Good morning! While yesterday we had chapters detailing the Jerusalem temple’s construction, today (2 Chronicles 6-8) we hear the prayers by which the temple is made holy, before a chapter of miscellaneous accounts associated with Solomon’s rule. The main theme raised by this passage concerns the temple’s status as the house of God.
What does it mean for God to have an address? According to 2 Chronicles 6, God has never wanted an address for all the hundreds of years in the wilderness after Egypt. Yet now, Solomon tells the people that God has an address—in Jerusalem, at the holy temple. Suddenly by this account, a certain place on the planet is holier than others, and may be used in getting answers to one’s prayers. At least, Solomon prays to God that it might be so. His prayer acknowledges that God will only be found in the temple by God’s own choice—divine freedom will not be infringed upon. Nevertheless, Solomon pleads with God to be available at the temple, answering faithful prayers of Hebrews, pilgrims and exiles who pray at the temple or even in its direction. Solomon attempts to identify his temple with the divine, such that those anywhere who want access to the Hebrew God will orient their prayers and pilgrimages to this temple.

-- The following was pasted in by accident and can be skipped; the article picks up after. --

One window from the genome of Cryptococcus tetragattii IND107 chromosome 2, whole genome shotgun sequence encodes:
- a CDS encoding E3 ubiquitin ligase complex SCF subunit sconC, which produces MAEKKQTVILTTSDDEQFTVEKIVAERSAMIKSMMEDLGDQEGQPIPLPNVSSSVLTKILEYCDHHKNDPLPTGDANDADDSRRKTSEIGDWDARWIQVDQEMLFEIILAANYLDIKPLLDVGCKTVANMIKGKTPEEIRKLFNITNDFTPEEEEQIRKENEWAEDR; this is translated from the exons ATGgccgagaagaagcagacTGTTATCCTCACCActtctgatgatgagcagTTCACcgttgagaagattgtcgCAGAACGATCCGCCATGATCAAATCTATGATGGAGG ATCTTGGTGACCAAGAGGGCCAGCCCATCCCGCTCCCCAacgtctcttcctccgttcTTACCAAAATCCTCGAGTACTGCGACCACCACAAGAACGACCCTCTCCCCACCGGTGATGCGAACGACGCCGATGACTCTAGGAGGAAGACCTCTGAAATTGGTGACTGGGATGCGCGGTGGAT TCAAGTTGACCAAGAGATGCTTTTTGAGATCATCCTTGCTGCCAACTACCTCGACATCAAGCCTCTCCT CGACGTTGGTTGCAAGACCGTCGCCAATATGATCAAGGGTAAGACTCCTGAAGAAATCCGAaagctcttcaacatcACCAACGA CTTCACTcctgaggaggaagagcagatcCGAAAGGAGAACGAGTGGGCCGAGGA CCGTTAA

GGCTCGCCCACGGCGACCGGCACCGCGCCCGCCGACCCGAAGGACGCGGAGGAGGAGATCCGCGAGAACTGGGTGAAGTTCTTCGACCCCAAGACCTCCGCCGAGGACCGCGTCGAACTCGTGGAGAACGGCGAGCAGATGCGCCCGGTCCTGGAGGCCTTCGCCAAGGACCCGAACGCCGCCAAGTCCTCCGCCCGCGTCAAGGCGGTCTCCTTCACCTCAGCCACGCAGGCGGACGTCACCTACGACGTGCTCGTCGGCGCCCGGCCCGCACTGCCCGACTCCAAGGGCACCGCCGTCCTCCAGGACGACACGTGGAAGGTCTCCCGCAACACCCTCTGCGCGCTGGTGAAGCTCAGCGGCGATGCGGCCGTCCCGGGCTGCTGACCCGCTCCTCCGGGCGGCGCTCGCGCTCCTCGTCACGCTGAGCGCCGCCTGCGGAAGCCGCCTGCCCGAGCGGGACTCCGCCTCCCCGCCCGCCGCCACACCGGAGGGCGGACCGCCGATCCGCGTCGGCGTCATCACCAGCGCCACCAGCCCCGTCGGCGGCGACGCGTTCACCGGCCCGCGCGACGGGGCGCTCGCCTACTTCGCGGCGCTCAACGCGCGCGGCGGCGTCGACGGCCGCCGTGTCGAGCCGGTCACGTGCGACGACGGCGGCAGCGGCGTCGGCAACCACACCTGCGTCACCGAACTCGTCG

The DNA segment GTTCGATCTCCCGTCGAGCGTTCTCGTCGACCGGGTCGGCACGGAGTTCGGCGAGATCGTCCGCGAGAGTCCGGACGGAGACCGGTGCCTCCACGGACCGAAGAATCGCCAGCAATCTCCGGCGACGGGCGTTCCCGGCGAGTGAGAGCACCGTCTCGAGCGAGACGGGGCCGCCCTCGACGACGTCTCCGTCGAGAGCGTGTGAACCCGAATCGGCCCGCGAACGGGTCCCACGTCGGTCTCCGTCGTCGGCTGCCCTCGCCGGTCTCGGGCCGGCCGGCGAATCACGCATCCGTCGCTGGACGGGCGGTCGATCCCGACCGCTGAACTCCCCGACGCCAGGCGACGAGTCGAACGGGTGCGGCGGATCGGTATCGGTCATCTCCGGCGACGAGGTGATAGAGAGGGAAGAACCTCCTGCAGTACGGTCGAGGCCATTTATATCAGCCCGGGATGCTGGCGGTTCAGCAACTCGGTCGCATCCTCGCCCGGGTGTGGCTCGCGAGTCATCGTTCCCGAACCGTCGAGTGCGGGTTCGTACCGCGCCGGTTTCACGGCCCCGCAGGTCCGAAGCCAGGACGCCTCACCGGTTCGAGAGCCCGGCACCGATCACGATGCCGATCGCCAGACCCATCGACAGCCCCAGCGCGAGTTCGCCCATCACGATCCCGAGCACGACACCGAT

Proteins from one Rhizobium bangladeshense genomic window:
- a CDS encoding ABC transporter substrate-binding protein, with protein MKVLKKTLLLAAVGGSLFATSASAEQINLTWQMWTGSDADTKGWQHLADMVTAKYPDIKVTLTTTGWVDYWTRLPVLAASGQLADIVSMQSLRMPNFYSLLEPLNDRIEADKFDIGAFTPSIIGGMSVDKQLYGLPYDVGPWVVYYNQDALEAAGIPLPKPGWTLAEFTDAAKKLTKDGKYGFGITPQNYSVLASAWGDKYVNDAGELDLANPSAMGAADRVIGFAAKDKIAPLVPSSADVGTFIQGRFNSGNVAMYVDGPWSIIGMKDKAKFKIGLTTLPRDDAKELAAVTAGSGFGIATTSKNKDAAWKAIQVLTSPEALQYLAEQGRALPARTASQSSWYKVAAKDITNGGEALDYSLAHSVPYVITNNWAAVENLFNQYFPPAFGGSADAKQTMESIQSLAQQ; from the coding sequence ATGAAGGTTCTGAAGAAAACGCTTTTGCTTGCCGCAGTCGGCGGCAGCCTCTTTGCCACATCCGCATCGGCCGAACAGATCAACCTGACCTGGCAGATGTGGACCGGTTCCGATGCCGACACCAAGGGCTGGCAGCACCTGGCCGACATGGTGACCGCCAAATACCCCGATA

God consents to Solomon’s request, according to the Chronicler, who describes God “moving into the neighborhood” with heavenly fire and glory. Solomon leads a great consecration with various offerings, solemn assemblies and prayer. But the identification of God with a building presents a problem: What happens if the temple gets destroyed? Is that the end of the Hebrew religion? In the address to Solomon here, God consents to Solomon’s pleas regarding the temple, but says that the divine inhabitation is conditional. If the people are not obedient, even the finest home for God will not persuade the creator of the world to remain in it. These chapters show us an understanding by which this temple and other religious buildings are held as sacred, yet not worshipped as divine themselves. God always reserves the right to pull up clouds and move on, such that the destruction of a building will not be understood as the death of God as well.
Chapter 8 reads like a combination travelogue and journal for Solomon’s later years. Miscellaneous accounts describe his marriage practices, economic measures, building expansions, and oversight of the priests and Levites. The most interesting thing I found here is the distinction Solomon makes between Jews and non-Jews. Those who were not Jewish were forced into slavery to serve Solomon’s needs, while Jews were overseers, officers and soldiers. Solomon encourages an “us righteous Jews” by rallying against “those people” and subjecting them to slavery. Political demagoguery and ethnic stratification truly are older than the hills. Happy reading!
Please join discussion of this passage at the Daily Bible Facebook group, or comment below. The passage for tomorrow is 2 Chronicles 9-12. Thanks for reading!